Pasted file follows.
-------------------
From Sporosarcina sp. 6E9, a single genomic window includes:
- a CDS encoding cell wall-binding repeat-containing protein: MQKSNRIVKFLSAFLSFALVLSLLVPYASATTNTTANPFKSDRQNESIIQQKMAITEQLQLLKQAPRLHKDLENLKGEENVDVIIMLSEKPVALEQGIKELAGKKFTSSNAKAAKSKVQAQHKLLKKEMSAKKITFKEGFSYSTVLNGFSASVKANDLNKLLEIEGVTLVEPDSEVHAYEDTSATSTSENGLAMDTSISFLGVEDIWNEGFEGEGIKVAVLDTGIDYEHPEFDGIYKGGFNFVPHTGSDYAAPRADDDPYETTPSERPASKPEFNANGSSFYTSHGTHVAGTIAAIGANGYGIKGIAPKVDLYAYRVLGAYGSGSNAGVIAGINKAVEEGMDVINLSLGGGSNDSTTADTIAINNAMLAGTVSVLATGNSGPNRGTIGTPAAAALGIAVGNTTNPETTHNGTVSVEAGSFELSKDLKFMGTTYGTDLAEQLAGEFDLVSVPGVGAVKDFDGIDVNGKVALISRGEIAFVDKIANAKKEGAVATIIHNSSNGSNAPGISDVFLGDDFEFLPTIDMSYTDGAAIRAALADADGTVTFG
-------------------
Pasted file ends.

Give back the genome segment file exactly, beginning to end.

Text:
From Sporosarcina sp. 6E9, a single genomic window includes:
- a CDS encoding cell wall-binding repeat-containing protein: MQKSNRIVKFLSAFLSFALVLSLLVPYASATTNTTANPFKSDRQNESIIQQKMAITEQLQLLKQAPRLHKDLENLKGEENVDVIIMLSEKPVALEQGIKELAGKKFTSSNAKAAKSKVQAQHKLLKKEMSAKKITFKEGFSYSTVLNGFSASVKANDLNKLLEIEGVTLVEPDSEVHAYEDTSATSTSENGLAMDTSISFLGVEDIWNEGFEGEGIKVAVLDTGIDYEHPEFDGIYKGGFNFVPHTGSDYAAPRADDDPYETTPSERPASKPEFNANGSSFYTSHGTHVAGTIAAIGANGYGIKGIAPKVDLYAYRVLGAYGSGSNAGVIAGINKAVEEGMDVINLSLGGGSNDSTTADTIAINNAMLAGTVSVLATGNSGPNRGTIGTPAAAALGIAVGNTTNPETTHNGTVSVEAGSFELSKDLKFMGTTYGTDLAEQLAGEFDLVSVPGVGAVKDFDGIDVNGKVALISRGEIAFVDKIANAKKEGAVATIIHNSSNGSNAPGISDVFLGDDFEFLPTIDMSYTDGAAIRAALADADGTVTFG